Trade talks take time
Few MPs go as far as the one who recently said that trade talks between the UK and the EU could be completed in an afternoon, but there is clearly a belief in some parts of the British Parliament that such negotiations should take months rather than years.
Unfortunately, any examination of how actual trade deals have been completed in recent years would seem to suggest that the latter is almost exclusively the case.
The latest example concerns the ongoing attempt by the European Commission to set-up talks with the Association of Southeast Asian Nations (ASEAN).
Negotiations originally started 10 years ago, in 2007, but difficulties with dealing with a body comprising 10 nations at very different stages in their development led the Commission to concentrate its attention on bilateral deals with the more willing ASEAN members.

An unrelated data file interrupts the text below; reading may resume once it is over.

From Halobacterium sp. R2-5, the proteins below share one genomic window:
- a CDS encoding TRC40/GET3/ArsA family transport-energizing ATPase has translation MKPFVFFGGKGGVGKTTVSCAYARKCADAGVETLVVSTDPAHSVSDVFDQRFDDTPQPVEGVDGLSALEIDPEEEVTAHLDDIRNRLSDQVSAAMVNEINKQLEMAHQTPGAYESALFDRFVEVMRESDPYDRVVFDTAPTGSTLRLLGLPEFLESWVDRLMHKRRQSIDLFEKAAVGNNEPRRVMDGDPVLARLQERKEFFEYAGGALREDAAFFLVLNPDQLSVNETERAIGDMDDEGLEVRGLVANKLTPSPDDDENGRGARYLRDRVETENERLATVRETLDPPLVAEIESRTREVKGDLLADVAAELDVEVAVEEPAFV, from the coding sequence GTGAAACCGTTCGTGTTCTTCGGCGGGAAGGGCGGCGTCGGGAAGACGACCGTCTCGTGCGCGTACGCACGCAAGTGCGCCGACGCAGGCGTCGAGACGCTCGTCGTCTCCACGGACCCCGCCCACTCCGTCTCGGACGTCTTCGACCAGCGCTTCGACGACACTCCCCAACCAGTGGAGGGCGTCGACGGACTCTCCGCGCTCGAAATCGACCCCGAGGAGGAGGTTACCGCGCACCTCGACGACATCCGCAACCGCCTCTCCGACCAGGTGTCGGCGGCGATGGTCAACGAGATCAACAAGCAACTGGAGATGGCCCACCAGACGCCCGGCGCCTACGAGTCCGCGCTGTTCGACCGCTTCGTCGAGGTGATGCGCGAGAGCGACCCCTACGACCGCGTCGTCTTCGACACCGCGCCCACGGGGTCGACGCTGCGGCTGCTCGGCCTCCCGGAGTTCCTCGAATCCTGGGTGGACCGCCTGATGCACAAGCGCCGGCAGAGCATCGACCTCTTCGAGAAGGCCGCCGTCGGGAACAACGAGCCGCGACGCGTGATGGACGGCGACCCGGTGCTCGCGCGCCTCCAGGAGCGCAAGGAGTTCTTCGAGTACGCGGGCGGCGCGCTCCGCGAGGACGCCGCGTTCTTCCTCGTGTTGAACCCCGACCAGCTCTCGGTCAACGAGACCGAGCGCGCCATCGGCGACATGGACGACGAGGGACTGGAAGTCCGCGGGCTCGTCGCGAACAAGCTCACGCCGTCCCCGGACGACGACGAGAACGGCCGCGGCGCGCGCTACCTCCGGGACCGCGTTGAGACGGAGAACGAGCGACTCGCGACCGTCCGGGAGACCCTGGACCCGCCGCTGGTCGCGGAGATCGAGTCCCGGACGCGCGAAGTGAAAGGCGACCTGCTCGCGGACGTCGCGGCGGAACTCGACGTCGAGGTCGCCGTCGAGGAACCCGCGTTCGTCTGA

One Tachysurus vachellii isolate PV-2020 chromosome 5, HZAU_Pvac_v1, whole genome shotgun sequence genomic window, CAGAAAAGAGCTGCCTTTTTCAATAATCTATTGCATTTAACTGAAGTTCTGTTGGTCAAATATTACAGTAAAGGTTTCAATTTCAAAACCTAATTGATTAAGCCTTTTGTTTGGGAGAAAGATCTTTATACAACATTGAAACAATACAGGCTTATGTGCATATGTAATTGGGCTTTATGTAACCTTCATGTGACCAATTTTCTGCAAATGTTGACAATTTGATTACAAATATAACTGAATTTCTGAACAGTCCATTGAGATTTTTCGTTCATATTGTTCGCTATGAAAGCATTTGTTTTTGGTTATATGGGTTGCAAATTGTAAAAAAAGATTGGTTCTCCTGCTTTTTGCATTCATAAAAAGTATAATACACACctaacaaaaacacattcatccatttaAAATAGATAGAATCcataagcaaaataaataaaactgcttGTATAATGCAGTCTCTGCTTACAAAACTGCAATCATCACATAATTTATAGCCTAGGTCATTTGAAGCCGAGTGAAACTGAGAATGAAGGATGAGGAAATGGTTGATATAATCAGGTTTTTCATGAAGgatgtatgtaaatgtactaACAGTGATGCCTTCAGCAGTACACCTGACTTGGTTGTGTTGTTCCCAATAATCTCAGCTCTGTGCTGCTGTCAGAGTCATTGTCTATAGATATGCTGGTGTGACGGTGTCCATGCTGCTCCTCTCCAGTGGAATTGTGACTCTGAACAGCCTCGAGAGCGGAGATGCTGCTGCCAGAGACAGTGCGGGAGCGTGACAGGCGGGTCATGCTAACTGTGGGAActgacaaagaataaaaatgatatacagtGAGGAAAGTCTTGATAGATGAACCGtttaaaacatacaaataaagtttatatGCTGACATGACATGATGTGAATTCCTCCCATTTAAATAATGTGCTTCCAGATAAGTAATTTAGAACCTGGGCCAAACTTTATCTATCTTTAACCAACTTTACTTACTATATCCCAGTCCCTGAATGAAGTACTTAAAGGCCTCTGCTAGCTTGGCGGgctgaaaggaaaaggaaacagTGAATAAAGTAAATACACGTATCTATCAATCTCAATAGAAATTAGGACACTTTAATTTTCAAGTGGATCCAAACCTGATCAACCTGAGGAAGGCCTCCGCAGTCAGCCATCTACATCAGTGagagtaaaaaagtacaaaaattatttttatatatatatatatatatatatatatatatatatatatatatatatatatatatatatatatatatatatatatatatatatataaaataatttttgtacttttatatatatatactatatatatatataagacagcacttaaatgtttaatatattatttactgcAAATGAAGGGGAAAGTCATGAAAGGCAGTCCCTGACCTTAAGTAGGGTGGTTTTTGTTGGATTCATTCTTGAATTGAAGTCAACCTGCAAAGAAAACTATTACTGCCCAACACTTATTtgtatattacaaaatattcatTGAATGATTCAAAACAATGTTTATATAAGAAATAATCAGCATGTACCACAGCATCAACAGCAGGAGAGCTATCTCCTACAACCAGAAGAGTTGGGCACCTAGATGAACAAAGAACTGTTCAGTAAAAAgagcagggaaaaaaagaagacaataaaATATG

So far it has concluded, but not yet ratified, bilateral trade agreements with Singapore and Vietnam, and is pursuing negotiations with Indonesia, the Philippines and also, as regards investment protection, with Myanmar.
At a recent meeting, however, trade leaders from the EU and ASEAN agreed to look at resuming free trade talks between the two regions.
Trade Commissioner Cecilia Malmström said: “There is still much to be done to unlock the full potential of the EU-ASEAN relationship, and the quickly changing international environment now makes us turn our eyes even more towards Asia. I am glad to see that both sides are now ready to seize the momentum and start preparations towards re-launching these negotiations.”
It could be next year before anything substantive emerges, however, these things take time.